That is, "The findings were that the more corrupt a country is, the more likely it was to vote for the unreserved acceptance of the OOXML standard proposal"
If you are a statistician, refute the findings with your more correct statistics… if you are not and want to dispute the findings…. there are i think two options u can do here….
1. Find a statistician and prove the inputs from the statistics are incorrect making the findings incorrect.
2. Simply accept the findings… and ignore it (which microsoft does to mitigate the negative effect).
…. and you said "you blow up every little hiccup is blown up to be a scandal"
1. Sudden last minute surge in voting members of the standard body and "MIRACULOUSILLY" voting for OOXML (EFFI findings?).
2. Some members (not inclined to vote for OOXML) are not allowed to vote for a lame excuse (no more room for them?)
3. Some private letters to business partners from MS saying MS Office to ODF conversion are not perfect is contrary to
what the MS PR is saying about converters (Converters that can perfectly convert from MS OOXML
to ODF and vice-versa). So they are effective saying in public "don't worry about conversion, it's easy and has been done!"
and then, they say in private "worry about conversion, it will negatively impact your business options"… nice try :)
4. MS admitted that some letters were sent asking their business partner to join and vote for OOXML but said it was a
mistake from one of their employee (a manager making such as mistake seems very smelly).
5. MS Says "We are doing this because IBM first did this!"… childish, anyone? Did IBM really vote stuffed?
6. "We (MS) never objected to ODF being a standard so don't object to OOXML"… on what merit? last time i checked, there are
too many technical problems (big ones) embedded on OOXML and is currently only supported by MS!!!
… and some more not listed here but I hope these may be enough for you ;-)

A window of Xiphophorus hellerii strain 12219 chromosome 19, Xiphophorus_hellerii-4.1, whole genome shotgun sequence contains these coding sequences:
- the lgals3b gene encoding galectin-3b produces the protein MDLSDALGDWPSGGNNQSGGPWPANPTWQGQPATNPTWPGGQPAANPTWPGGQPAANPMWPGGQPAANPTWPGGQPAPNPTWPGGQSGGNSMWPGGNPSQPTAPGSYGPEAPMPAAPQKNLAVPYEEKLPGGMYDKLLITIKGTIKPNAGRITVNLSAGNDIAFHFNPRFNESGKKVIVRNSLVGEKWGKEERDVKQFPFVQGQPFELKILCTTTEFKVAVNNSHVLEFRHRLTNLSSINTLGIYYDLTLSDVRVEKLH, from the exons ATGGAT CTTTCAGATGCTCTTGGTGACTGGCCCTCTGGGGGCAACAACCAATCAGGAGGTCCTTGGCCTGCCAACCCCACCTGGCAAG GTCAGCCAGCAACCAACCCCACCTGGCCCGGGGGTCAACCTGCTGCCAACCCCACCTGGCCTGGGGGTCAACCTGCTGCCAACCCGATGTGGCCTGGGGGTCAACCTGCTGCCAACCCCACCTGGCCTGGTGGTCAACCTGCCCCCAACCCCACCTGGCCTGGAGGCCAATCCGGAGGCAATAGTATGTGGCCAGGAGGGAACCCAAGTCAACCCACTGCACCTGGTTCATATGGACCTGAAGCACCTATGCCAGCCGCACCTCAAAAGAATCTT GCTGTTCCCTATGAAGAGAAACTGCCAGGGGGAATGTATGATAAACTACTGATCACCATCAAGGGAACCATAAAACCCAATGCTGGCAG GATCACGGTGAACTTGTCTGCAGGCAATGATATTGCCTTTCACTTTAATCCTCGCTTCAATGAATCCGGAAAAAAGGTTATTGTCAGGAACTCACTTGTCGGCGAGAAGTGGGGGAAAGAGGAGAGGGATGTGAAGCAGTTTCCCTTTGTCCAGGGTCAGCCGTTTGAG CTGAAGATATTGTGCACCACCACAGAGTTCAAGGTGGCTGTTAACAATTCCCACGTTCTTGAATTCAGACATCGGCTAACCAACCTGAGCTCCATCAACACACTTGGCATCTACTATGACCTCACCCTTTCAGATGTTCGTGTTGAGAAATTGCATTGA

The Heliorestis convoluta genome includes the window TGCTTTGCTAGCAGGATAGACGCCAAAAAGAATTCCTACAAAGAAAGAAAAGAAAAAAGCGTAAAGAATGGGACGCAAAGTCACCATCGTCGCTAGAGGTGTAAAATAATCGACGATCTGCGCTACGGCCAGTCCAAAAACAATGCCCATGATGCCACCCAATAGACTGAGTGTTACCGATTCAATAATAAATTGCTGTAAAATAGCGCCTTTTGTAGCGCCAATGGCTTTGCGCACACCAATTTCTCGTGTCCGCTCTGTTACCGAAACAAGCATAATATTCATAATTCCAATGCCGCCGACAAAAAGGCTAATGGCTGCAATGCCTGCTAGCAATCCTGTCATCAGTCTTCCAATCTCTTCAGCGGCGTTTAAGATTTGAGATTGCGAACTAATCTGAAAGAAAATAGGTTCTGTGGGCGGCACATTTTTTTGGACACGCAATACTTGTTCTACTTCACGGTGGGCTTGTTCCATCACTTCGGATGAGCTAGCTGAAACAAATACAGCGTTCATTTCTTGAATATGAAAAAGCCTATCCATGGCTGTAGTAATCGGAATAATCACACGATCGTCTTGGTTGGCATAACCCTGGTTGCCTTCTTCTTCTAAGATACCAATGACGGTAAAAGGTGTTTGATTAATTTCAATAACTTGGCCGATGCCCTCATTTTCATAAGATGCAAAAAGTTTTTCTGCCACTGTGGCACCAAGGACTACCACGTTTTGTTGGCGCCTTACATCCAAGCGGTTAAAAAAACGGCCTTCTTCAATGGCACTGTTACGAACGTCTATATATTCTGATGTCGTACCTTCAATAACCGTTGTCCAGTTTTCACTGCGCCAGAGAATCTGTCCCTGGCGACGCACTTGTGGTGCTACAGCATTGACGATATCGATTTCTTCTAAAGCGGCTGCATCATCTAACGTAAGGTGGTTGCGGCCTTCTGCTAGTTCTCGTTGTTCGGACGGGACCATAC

It's not that these little hiccups are blown up to be a scandal… these little hiccups reveals the scam!!!!
"LET'S GIVE CREDIT TO WHERE THE CREDIT IS DUE…. " and the credit for this scam goes to Microsoft!
I too am a person benefiting indirectly from microsoft software… (i use XP and Office dude) but, i could use any other softwares too from many different sources not just microsoft… i am not blinded by MS or Open Source… i use whatever is required when there are specific requirements laid before me… on the other hand, when it is my prerogative to choose… i choose whatever suits me :-)
Jack: If you think that tests of statistical significance mean anything without a causal link. you need to study some more statistics. You could draw a graph with the average height of a country's population and the corruption index and probably find a statistical pattern, but that does not mean that one causes or reflect the other. Even the original article makes this clear. However, having said "this proves nothing" in the fine print it is utterly disingenuous to then say "it proves something" in the headlines.
1) There is no abuse of process if a national body takes an interest in a standard and decides to vote on it. That is how ISO works. You are only objecting because some of them didn't vote the way you like.
2) The problem was not with chairs, but with fixed size committees. Fixed membership, limited term task forces of stakeholders (like juries) are a common way to look at technical issues. There is no abuse of process there. You are only objecting because you don't like the people sitting in the chairs, not with their number.
3) What on earth does this have to do with corruption?
4) The mistake did not have any impact on the vote and was properly reported to the Swedish body and the public. Surely this is an example where potential corruption *didn't* occur. There was no abuse of process resulting.
5) What on earth does this have to do with corruption?
6) What on earth does this have to do with corruption?
An image tells more than a thousand words…
1- I suppose that the higher the corruption level, the lower the investment in public wealth (schools, administrations, infrastructure, research…), because the decisions are taken for private interests, in opposition to a pater familias way to handle the public good.
2- a long term duration of high corruption level is probably well correlated with deep poverty for ordinary people.
3- to be forced to use OOXML format as a de facto MS-only full implementation implies :
- to upgrade most of the private and public PCs to support Office 2007
- to pay Vista licenses
- to pay MS-Office licenses
- to repeat those items every 3 years (the most expensive proposition of the list !)
At a country level, it will be a huge sum of money, perhaps impacting significantly the level of public services.
If there are specialists in this forum, It would be interesting that they collect data to build maps emphasizing this impact.
For ex. maps using a ratio like MS-'tax'/public_expenses_for_schools (or road infrastructure, hospitals, communications, social security…).
We need simple and effective ways to impress the news, and the answer must be sent when the subject is hot.